Growing pains and growth plates and top tips on how to manage them

Updated: Jul 28


We often hear about children complaining of growing pains, but what are they really?

Growing pains are quite common for children and teenagers, especially those who are quite active.


During growth spurts, bone and cartilage increase in size significantly faster than muscles. Double this with a high amount of exercise, and it can create large degrees of load and tension where the tendon of a muscle inserts into the bone.

This causes inflammation, pain and although very rare can sometimes cause small avulsions (torn parts of bone) where the tendon attaches.


What is the growth plate ?



Growth plates or physis are the areas of active, new bone growth near the ends of the bone. They're made up of cartilage, a rubbery, flexible material (the nose, for instance, is made of cartilage).When children are done growing, the growth plates harden into solid bone.

In the majority of cases this happens in girls around ages 13–15 and in boys around ages 15–17.


Due to this uncompleted growth, the tendon can pull on the growth plate rather than bone. Now a growth plate is a part of bone that hasn’t fully developed, and is more vulnerable than regular bone. It is a cartilaginous material which is less sturdy than regular bone, but will solidify as you grow.


We generally have 1-2 growth plates in most long bones, which allow for your bones to increase in length and width.


The most common types of growth plate/growing injuries are Osgood Schlatter’s, Sinding-Larsen's and Sever’s disease (as you can see below).












Where can growth plate issues occur ?

Most commonly we see growth plate issues with children around their ankles and knees. The following are the more typical presentations we see:


- Osgood Schlatters:

  • Pain below the kneecap on the tibia related to exercise

  • Movements loading the patella tendon can be painful, including squatting, jumping, running and sports

  • May have a bony growth/lump which can be tender to press on at the front of the knee

  • May be sore during and ache after activity

  • Pain will often relate to intensity or duration of activity

- Sinding Larsen's:

  • Pain at the base of the patella

  • Same as Osgood Schlatters above

- Sever's:

  • Pain at the base of the heel where the Achilles attaches

  • Possible bony lump at the heel, and tenderness to touch

  • Pain relating to loading of the ankle with activity, such as hopping, jumping and running.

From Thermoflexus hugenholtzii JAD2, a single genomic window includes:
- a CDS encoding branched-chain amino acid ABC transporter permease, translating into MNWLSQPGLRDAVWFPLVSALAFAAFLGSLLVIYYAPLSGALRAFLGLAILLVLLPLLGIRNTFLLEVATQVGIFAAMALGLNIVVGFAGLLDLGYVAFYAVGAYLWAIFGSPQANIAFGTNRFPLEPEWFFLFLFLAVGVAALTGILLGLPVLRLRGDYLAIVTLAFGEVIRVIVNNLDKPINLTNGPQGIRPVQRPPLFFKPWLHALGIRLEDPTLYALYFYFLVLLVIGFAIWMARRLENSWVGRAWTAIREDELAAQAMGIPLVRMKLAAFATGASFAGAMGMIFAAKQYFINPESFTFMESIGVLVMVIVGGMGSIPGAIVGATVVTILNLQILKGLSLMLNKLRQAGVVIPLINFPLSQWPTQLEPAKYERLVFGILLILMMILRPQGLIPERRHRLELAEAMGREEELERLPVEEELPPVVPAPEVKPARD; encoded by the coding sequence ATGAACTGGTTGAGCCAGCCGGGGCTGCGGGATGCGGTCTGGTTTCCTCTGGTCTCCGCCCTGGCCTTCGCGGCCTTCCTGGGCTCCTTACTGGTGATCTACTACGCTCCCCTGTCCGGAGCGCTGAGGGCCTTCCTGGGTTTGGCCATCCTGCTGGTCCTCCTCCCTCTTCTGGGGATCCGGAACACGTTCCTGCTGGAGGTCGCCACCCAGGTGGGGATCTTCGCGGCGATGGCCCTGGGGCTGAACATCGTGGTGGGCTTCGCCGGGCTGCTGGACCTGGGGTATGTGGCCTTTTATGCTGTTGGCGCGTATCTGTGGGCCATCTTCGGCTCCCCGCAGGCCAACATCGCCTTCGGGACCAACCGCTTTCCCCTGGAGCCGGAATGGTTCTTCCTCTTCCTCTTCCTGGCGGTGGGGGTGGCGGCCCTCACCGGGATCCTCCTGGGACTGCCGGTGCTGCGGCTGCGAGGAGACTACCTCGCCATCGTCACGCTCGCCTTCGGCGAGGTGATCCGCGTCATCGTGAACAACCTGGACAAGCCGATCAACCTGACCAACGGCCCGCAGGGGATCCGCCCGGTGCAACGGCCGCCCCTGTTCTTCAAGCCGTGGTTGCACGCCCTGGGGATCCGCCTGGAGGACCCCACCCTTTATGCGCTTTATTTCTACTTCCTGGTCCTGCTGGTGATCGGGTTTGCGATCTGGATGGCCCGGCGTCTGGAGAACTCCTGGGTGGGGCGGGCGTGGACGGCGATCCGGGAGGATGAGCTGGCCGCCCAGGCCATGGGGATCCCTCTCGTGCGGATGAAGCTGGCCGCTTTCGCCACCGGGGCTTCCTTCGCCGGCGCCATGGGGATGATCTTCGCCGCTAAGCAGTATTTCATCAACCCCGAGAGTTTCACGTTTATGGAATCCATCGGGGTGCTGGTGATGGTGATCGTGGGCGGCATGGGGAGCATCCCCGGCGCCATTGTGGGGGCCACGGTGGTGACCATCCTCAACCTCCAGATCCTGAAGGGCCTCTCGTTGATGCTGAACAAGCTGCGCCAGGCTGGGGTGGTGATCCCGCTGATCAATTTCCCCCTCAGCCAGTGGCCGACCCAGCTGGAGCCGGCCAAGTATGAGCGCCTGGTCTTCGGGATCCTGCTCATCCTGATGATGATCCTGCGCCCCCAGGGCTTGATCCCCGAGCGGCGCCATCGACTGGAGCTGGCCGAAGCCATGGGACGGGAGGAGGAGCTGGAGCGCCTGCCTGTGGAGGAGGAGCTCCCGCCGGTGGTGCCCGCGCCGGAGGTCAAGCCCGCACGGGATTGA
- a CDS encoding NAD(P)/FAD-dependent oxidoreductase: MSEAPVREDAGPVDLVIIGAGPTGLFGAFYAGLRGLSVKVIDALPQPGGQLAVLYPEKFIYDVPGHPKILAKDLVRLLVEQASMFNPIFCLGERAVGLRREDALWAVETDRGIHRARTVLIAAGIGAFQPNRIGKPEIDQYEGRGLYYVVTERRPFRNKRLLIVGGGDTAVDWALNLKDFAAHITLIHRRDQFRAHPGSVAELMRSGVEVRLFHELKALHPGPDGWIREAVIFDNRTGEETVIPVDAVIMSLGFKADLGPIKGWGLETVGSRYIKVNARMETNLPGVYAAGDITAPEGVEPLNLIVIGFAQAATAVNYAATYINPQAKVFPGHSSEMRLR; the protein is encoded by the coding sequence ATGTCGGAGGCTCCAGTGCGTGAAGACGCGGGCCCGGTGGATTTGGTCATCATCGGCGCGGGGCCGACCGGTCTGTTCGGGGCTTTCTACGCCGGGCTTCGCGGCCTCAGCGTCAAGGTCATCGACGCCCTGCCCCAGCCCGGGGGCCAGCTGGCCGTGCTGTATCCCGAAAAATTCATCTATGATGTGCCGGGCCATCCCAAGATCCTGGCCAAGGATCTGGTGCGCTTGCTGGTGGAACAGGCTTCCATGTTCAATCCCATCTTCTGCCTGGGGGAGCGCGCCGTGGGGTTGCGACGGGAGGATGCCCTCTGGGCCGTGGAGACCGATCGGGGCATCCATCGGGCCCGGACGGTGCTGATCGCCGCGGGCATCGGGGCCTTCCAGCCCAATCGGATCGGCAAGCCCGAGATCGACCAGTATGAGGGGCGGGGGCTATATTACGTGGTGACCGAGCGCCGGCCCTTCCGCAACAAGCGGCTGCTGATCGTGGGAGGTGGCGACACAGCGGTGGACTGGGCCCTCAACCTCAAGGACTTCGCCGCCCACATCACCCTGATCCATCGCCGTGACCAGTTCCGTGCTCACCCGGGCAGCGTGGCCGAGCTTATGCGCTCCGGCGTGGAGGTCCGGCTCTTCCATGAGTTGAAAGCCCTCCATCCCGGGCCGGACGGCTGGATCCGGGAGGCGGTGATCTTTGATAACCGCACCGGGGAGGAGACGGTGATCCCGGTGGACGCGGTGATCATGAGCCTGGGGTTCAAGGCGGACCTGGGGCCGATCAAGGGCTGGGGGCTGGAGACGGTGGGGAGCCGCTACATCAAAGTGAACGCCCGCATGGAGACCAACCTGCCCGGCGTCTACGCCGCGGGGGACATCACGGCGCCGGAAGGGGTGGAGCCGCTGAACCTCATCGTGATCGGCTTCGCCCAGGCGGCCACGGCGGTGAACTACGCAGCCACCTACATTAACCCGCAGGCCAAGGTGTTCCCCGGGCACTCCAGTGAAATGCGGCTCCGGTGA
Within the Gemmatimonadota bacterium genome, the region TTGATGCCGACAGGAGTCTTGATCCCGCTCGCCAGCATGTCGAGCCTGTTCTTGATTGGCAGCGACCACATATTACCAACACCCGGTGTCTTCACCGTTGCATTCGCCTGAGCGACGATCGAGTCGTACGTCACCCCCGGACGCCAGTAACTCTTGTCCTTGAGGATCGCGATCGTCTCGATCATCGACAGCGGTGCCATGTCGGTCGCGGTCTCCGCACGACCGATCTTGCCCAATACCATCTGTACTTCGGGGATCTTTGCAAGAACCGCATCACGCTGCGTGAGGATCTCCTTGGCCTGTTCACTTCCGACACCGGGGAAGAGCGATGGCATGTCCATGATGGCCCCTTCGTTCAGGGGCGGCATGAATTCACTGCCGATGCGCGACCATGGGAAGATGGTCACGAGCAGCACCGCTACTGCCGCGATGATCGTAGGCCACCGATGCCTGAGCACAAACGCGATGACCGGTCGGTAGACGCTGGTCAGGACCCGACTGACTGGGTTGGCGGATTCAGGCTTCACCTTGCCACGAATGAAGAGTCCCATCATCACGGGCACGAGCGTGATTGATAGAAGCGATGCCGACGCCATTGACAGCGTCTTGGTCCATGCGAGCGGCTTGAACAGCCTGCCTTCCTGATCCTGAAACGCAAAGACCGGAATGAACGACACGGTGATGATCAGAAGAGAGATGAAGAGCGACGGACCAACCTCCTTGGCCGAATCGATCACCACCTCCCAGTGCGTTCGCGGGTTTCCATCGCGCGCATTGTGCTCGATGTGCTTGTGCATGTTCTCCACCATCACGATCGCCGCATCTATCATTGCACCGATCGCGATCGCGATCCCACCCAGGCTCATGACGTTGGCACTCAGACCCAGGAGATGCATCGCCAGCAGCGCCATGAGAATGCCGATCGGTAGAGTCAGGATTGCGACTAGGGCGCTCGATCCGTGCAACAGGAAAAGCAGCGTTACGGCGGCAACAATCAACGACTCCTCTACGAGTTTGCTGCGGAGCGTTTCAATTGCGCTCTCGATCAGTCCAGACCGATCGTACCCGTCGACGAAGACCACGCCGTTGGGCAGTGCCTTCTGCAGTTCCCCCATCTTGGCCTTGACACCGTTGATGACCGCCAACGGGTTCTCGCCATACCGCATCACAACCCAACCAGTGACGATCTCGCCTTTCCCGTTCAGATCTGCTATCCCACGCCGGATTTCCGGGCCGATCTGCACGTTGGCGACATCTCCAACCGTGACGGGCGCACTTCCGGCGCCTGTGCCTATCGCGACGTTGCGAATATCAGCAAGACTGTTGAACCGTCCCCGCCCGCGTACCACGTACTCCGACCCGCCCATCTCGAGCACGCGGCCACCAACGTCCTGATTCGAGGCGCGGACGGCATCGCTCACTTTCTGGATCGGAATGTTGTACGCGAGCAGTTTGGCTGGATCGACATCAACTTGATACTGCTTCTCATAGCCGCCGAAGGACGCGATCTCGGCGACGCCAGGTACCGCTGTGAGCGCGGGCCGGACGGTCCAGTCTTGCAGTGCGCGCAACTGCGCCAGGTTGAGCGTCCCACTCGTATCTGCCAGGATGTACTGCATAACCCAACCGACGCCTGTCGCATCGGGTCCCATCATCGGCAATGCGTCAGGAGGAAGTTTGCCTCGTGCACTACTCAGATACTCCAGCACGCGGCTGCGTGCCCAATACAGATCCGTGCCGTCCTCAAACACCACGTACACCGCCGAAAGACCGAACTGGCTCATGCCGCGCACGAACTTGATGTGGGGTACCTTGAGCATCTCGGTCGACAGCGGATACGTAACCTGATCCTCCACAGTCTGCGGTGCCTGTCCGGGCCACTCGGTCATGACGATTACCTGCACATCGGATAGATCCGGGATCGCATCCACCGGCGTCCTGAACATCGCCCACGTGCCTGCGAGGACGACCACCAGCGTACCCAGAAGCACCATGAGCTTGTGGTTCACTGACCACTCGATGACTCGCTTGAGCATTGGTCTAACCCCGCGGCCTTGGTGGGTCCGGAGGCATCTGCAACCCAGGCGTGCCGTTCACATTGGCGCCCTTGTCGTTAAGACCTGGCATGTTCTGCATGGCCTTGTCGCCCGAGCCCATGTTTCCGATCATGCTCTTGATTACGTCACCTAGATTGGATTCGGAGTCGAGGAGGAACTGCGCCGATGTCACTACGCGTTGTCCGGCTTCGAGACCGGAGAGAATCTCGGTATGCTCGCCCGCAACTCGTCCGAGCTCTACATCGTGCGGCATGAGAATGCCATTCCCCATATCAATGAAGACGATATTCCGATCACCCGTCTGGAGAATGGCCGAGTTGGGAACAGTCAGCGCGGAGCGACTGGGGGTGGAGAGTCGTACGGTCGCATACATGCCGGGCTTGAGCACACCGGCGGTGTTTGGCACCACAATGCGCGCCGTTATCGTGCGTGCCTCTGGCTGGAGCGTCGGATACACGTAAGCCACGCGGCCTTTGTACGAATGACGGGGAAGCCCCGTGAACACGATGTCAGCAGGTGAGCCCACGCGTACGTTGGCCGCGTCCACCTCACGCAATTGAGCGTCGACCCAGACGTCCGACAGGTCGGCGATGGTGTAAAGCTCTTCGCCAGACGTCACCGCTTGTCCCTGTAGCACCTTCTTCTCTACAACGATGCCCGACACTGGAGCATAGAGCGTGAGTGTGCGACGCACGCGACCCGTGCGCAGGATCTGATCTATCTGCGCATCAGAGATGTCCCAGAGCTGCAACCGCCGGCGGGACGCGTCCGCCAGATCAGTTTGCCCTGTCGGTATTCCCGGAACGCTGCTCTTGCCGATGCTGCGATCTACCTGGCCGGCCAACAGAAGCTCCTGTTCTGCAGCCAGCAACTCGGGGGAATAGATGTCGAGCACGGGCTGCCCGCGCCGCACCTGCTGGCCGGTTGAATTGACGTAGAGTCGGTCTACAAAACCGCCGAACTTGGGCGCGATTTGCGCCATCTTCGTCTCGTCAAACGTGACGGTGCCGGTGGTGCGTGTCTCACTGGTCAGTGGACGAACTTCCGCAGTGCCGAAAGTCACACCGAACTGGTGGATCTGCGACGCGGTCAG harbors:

Why do children get growing pains at these sites ?

There are a few reasons along with growing that this can occur.


Bio-mechanics or movement patterns can also play a role in the beginning and resolution of these conditions.


For example, having a flat foot when running can overload the ankle and knee, placing more tension and load through both tendons. If the athlete continues to exercise on this, one of these conditions can form.


Other contributing factors to these conditions include general lower limb strength and control, the amount of exercise being performed, plus general tightness. All of these will alter the loading and force through the knee and foot during exercise, and can create tension where the tendons insert.

The picture shows an example of bad knee control when jumping, which shows why improving lower limb control will assist with patella loading especially.





What is the best treatment for growing pains ?


Treatment for these conditions are very similar, but will be depend on irritability. These are a list of the ways we decrease pain in these conditions:


1. Decrease the amount and difficulty level of exercise: only work at low levels with minimal pain, rest when it becomes too sore. This will be slightly different for every person.


2. Correcting any bio-mechanical deficits:

- Strength based exercise program targeting lower limb control.

- Possible use of orthotics/correct shoes for foot positioning

- Taping/bracing over the patella/Achilles tendon for improved loading capacity.

- Massage to reduce general tension in muscles and therefore tendons.


3. Ice and anti-inflammatories can be beneficial for pain relief.


Sometimes if these measures don't work then it needs rest to settle down.


It takes time for conditions likes these to settle and become pain free. A slow progression of exercises, and slow return to full activity is used to ensure the pain doesn't re-aggravate.


If you or someone you know are having growing pains and need some assistance, feel free to call the clinic on 3351 5639 to book in with any of our physiotherapists.


Thanks for reading everyone, get in touch if you need help or advice with growing pains in your children.


Rani :)

#growingpains #childrenssport #kidssportsinjury #aranahills #physiotherapy

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